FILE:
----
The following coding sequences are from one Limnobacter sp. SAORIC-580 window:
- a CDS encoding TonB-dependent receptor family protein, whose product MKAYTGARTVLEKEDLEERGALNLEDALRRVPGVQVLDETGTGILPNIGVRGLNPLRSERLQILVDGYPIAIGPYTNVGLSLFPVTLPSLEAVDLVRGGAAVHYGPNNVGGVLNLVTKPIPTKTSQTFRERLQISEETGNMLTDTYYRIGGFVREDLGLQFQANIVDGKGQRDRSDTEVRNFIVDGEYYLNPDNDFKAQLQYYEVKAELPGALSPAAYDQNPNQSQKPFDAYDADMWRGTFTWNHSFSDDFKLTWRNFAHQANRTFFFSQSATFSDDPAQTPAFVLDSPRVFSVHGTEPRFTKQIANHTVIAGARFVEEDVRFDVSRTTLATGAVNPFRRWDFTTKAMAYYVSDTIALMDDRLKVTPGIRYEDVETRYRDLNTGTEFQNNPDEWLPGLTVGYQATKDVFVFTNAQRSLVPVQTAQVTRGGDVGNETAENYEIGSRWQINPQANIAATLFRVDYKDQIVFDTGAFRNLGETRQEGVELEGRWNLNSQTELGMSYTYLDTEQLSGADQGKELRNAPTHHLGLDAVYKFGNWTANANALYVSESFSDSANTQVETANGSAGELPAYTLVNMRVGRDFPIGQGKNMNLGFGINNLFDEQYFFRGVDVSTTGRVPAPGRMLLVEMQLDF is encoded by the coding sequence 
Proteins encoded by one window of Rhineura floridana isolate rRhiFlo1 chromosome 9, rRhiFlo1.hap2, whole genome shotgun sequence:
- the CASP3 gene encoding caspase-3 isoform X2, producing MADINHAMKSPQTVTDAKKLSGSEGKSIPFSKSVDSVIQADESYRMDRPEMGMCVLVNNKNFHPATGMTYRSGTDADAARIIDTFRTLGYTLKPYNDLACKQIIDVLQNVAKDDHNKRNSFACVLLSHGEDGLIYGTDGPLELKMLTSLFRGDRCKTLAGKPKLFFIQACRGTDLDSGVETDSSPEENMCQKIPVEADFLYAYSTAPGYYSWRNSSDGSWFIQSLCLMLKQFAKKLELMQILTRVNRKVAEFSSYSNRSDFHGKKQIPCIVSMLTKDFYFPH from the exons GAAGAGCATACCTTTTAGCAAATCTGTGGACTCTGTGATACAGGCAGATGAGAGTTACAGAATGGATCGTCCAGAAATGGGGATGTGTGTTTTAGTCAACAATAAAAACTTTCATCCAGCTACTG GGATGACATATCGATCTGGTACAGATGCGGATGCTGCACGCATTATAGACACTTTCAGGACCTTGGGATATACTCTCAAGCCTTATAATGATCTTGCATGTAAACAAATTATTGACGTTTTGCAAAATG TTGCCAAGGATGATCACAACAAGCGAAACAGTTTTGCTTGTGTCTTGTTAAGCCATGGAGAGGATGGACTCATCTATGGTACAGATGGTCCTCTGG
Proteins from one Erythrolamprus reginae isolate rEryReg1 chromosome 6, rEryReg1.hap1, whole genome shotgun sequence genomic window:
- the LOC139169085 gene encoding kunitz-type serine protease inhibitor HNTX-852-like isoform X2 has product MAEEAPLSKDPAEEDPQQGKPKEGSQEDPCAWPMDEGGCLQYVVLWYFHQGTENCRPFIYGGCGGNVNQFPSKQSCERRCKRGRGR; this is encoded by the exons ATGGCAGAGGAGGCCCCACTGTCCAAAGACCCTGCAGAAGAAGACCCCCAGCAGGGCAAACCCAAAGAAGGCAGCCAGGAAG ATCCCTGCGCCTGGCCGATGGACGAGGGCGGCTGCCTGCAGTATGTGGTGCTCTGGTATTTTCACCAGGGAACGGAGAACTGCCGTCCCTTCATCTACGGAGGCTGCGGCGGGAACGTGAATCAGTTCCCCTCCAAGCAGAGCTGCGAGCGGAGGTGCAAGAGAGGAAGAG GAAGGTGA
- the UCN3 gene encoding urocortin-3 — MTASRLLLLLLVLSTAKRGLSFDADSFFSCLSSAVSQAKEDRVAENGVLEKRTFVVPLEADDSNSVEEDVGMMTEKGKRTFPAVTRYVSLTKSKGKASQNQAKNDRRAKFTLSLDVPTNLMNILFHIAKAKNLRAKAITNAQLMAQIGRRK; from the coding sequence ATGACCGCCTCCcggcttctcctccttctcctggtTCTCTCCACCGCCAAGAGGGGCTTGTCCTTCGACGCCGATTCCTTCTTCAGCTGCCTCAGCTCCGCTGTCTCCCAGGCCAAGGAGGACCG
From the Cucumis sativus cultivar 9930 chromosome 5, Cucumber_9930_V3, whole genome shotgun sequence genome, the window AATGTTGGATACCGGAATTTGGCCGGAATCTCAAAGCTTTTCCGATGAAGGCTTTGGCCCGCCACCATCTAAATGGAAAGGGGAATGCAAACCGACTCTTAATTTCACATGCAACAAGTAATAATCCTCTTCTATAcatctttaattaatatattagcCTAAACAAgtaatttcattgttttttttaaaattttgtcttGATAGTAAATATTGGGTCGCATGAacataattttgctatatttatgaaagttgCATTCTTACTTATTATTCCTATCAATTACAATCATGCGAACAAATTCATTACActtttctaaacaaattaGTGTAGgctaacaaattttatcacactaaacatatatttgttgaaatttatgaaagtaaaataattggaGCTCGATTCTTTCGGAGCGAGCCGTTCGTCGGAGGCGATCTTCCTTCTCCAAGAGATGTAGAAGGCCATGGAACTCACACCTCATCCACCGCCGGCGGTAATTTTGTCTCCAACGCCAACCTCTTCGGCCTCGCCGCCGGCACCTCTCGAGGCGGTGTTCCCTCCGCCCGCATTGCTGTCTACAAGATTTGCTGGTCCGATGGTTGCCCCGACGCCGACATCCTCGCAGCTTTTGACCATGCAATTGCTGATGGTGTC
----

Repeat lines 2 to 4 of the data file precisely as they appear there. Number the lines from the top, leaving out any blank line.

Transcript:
- a CDS encoding TonB-dependent receptor family protein, whose product MKAYTGARTVLEKEDLEERGALNLEDALRRVPGVQVLDETGTGILPNIGVRGLNPLRSERLQILVDGYPIAIGPYTNVGLSLFPVTLPSLEAVDLVRGGAAVHYGPNNVGGVLNLVTKPIPTKTSQTFRERLQISEETGNMLTDTYYRIGGFVREDLGLQFQANIVDGKGQRDRSDTEVRNFIVDGEYYLNPDNDFKAQLQYYEVKAELPGALSPAAYDQNPNQSQKPFDAYDADMWRGTFTWNHSFSDDFKLTWRNFAHQANRTFFFSQSATFSDDPAQTPAFVLDSPRVFSVHGTEPRFTKQIANHTVIAGARFVEEDVRFDVSRTTLATGAVNPFRRWDFTTKAMAYYVSDTIALMDDRLKVTPGIRYEDVETRYRDLNTGTEFQNNPDEWLPGLTVGYQATKDVFVFTNAQRSLVPVQTAQVTRGGDVGNETAENYEIGSRWQINPQANIAATLFRVDYKDQIVFDTGAFRNLGETRQEGVELEGRWNLNSQTELGMSYTYLDTEQLSGADQGKELRNAPTHHLGLDAVYKFGNWTANANALYVSESFSDSANTQVETANGSAGELPAYTLVNMRVGRDFPIGQGKNMNLGFGINNLFDEQYFFRGVDVSTTGRVPAPGRMLLVEMQLDF is encoded by the coding sequence 
Proteins encoded by one window of Rhineura floridana isolate rRhiFlo1 chromosome 9, rRhiFlo1.hap2, whole genome shotgun sequence:
- the CASP3 gene encoding caspase-3 isoform X2, producing MADINHAMKSPQTVTDAKKLSGSEGKSIPFSKSVDSVIQADESYRMDRPEMGMCVLVNNKNFHPATGMTYRSGTDADAARIIDTFRTLGYTLKPYNDLACKQIIDVLQNVAKDDHNKRNSFACVLLSHGEDGLIYGTDGPLELKMLTSLFRGDRCKTLAGKPKLFFIQACRGTDLDSGVETDSSPEENMCQKIPVEADFLYAYSTAPGYYSWRNSSDGSWFIQSLCLMLKQFAKKLELMQILTRVNRKVAEFSSYSNRSDFHGKKQIPCIVSMLTKDFYFPH from the exons GAAGAGCATACCTTTTAGCAAATCTGTGGACTCTGTGATACAGGCAGATGAGAGTTACAGAATGGATCGTCCAGAAATGGGGATGTGTGTTTTAGTCAACAATAAAAACTTTCATCCAGCTACTG GGATGACATATCGATCTGGTACAGATGCGGATGCTGCACGCATTATAGACACTTTCAGGACCTTGGGATATACTCTCAAGCCTTATAATGATCTTGCATGTAAACAAATTATTGACGTTTTGCAAAATG TTGCCAAGGATGATCACAACAAGCGAAACAGTTTTGCTTGTGTCTTGTTAAGCCATGGAGAGGATGGACTCATCTATGGTACAGATGGTCCTCTGG